Sunday, May 25, 2008

Kimchi - Day 7

Here's the finished kimchi a week later. I ended up letting it ferment for 4 days on the counter and then put it in the fridge.

The only thing I would change is to add some additional salt either with the brining liquid or the pepper mixture. Actually I'm going to add optional salt to the recipe now. Otherwise it is fantastic!

I have eaten a jar and a half so far. Better make some more!

Monday, May 19, 2008

Kimchi Update

This is my kimchi now after a day of sitting out. I ended up putting it in two glass jars last night because the tupperware I was using wasn't 100% airtight.

As you can see, the cabbage has released a ton of liquid since yesterday. It should be ready sometime tomorrow or the next day. I've been reading that when tiny bubbles form at the top the fermenting process has started and it can go in the fridge.

Can't wait to taste it!

Sunday, May 18, 2008

Cabbage & Radish Kimchi

I *love* Korean food but as any vegan knows, it is one of the most vegan unfriendly cuisines out there. I miss kimchi a lot so I finally decided to make my own. Korean shops are pretty rare around these parts so I had to order my Gochugaru (Korean red pepper powder/flakes) from HMart (along with a ton of other stuff including red pepper paste for other dishes).

I tried a few months ago but did not have the proper ingredients — namely Gochugaru. Despite what others say, it can NOT be substituted! Anyway, that first attempt was a total failure. This is attempt number two and even though it hasn't fermented yet, I think this is going to be very tasty. It was hard not to keep munching on it when I was mixing it up.

The picture above is my version of cabbage kimchi with radish, green onions, garlic and ginger ready to ferment. My "recipe" is a combination of a bunch of different ones I've seen on the internet and in a couple of cookbooks. I included a range for amounts of the last few ingredients because everyone's tastes vary. Next time I'll probably add even more Gochugaru!

Cabbage & Radish Kimchi

1 large head nappa cabbage
salt water (ratio: 4 cups water + 1 tbsp salt) or 1/4 to 1/2 cup salt (see step 1)
1 small bunch green/spring onions, chopped
1 bunch mild radish, sliced (I used "easter egg" radish because I didn't have daikon)
2 tbsp minced garlic
1 tbsp minced ginger
1 to 2 tbsp sugar (to taste)
2 to 4 tbsp soy sauce (to taste)
2 to 6+ tbsp gochugaru (to taste)
salt (optional, to taste)
  1. Clean and chop cabbage into 2" pieces and place in a large bowl and use either the less salty or saltier method.

    For a less salty kimchi, cover the cabbage with salt water mixture and weight cabbage down with a plate so that it is completely submerged. Leave out for 4 hours.

    For a saltier kimchi, sprinkle the kimchi with 1/4 to 1/2 cup salt and mix well. Leave out for 1.5 to 2 hours.

  2. Drain and rinse cabbage well and squeeze out as much water as possible. Toss with the green onion, radish, garlic and ginger.

  3. In a bowl, mix the sugar, soy, gochugaru, salt (optional, to taste) and a little water so that it becomes a medium-paste (not too thick and not too thin). I used about 4 tbsp of gochugaru in the picture above but then later added 3 more tbsps (I like things spicy!). Mix the paste with the cabbage mixture until every piece of cabbage is coated. Taste a piece and adjust seasonings accordingly. If it's too salty for your tastes, add some extra water.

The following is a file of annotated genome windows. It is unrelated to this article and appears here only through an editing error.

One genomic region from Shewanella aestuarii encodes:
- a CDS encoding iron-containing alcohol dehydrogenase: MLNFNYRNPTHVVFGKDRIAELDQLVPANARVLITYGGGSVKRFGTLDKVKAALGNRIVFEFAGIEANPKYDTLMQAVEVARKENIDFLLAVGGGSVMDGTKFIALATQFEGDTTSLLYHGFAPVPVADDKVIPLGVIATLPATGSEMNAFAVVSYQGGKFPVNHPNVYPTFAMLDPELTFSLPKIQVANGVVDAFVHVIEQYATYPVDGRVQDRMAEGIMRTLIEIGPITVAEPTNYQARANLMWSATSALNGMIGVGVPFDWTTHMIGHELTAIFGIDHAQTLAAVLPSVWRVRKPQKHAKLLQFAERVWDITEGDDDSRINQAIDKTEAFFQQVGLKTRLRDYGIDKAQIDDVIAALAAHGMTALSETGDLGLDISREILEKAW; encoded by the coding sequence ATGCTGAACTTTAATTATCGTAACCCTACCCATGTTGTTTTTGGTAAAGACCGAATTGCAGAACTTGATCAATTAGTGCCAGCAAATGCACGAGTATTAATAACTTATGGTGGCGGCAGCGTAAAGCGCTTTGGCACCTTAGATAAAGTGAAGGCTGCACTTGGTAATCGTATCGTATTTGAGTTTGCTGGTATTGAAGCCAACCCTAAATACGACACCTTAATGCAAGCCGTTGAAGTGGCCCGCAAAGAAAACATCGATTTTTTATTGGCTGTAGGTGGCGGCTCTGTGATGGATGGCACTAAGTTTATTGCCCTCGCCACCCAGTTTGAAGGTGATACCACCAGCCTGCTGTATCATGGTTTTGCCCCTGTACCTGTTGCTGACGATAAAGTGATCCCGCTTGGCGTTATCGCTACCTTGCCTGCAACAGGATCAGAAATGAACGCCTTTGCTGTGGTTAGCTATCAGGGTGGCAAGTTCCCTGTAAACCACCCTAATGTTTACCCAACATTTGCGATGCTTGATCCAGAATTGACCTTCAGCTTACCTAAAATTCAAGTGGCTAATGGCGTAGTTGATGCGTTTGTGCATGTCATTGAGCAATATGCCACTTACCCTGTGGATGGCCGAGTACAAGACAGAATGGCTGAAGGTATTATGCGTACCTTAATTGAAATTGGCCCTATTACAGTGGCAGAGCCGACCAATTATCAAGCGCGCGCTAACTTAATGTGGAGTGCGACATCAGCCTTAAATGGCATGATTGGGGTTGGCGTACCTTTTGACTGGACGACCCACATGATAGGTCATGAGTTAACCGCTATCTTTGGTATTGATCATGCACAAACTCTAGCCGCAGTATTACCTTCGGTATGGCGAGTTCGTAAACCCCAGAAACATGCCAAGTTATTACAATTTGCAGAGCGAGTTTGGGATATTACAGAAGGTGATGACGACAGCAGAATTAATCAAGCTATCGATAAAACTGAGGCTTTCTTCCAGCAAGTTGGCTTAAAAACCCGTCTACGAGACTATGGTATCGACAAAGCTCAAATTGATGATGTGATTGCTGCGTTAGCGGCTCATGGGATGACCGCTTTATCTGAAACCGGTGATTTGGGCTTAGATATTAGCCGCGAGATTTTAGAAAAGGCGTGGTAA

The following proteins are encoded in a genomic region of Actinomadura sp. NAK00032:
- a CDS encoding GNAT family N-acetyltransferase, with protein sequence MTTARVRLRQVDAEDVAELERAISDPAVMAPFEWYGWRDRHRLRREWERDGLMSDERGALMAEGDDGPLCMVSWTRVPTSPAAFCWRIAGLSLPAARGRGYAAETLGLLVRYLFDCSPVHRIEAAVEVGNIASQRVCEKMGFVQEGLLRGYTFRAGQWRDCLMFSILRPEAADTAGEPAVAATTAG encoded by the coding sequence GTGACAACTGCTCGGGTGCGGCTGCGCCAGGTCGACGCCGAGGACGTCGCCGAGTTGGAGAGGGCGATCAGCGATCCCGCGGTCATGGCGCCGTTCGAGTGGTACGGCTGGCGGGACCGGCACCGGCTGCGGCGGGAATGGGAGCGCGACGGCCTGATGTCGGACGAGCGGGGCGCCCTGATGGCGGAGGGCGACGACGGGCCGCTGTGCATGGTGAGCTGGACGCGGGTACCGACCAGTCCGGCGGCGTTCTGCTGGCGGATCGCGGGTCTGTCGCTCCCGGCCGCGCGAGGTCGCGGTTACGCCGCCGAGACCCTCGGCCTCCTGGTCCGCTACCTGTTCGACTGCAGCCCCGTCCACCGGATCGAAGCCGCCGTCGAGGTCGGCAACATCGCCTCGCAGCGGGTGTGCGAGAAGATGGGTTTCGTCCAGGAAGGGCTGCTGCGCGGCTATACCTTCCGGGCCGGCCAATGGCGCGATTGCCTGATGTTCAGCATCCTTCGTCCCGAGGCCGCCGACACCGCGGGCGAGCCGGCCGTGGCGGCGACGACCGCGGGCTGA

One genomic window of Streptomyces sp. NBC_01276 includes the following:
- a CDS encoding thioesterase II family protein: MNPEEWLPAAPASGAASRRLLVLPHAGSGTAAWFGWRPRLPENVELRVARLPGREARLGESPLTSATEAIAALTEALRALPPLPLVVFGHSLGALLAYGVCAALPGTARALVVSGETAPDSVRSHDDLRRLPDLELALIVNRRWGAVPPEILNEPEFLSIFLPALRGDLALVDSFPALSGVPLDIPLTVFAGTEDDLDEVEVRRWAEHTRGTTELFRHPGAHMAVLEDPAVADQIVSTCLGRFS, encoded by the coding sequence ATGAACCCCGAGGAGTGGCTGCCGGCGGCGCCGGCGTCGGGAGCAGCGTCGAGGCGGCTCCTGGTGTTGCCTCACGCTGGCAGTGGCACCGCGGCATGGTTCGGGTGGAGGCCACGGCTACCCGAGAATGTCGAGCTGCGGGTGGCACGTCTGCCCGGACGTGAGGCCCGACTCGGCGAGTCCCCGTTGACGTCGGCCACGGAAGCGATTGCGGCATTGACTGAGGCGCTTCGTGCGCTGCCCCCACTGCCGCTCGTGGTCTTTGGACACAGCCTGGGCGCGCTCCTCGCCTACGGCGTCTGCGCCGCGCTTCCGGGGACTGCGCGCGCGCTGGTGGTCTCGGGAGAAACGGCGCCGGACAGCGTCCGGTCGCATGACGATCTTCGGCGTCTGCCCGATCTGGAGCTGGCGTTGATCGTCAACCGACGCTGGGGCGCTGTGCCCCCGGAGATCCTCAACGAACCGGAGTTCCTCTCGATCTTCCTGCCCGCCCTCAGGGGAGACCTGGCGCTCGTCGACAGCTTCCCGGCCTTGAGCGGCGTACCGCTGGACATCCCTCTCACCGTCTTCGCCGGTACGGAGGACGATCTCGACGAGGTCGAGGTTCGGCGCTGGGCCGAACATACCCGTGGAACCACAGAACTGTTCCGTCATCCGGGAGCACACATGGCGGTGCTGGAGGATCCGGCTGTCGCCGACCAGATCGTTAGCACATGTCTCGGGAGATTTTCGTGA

4. Put the cabbage mixture in a tupperware or large jar and cover tightly. If you prefer your kimchi "fresh" and unfermented, you can eat it now or put it directly in the fridge. If you like kimchi more traditional (i.e., fermented), then leave out at room temperature for 2 to 4 days to ferment and then put in the fridge. Fermentation depends on temperature so the warmer it is, the faster it ferments. When you see tiny air bubbles in the kimchi, it means it's fermenting so depending on your room temperature, it might take only 2 days or 4 days.

Tuesday, May 13, 2008

Victory Farms CSA - Week 2

This year we joined the Victory Farms CSA. Their CSA works a bit differently than what you would normally expect with a CSA. How theirs works is that the season (which started last week or the week before) costs you $500 in total but you get $600 credit. You can show up at one or all of their three weekly spots and just pick what you want and they debit your account. Their selling prices are *very* reasonable and already much cheaper than the local health food store for local organic produce. I actually think I prefer it this way so that I can choose what I want, when I want and I don't get stuck with something I dislike in the "share" system.

The first week we picked up mixed asian greens, tuscan kale, green onions, white radishes and lettuce. We still have lettuce and radishes and they're still fresh and unwilted after a week.

This week we picked up some more tuscan kale (2 bunches), mixed asian greens (2 bunches), swiss chard, spinach and kohlrabi. I'm planning on having the kale with white beans and pasta, the swiss chard with BBQ seitan & mashed potatoes and the asian greens in bibimbap. The spinach will most likely end up as salad. Not entirely sure what I will be doing with the kohrabi but I'll figure something out.

The cats of course weren't part of the pickup. They're just being nosy. From left to right: Mr. Marbles, Abigail and Smuckers.

I'm hoping that the weekly produce pickup will inspire me to cook again!

ETA: For those of you in Toronto looking for something like a CSA, check out Food Share's Good Food Box, Front Door Organics or Green Earth Organics. I used to get the WOW Box which I *think* is now Wanigan. Anyway, those are the ones I know of and there's also the option of farmer's markets with a new one in my old stomping grounds of Trinity Bellwoods Park!
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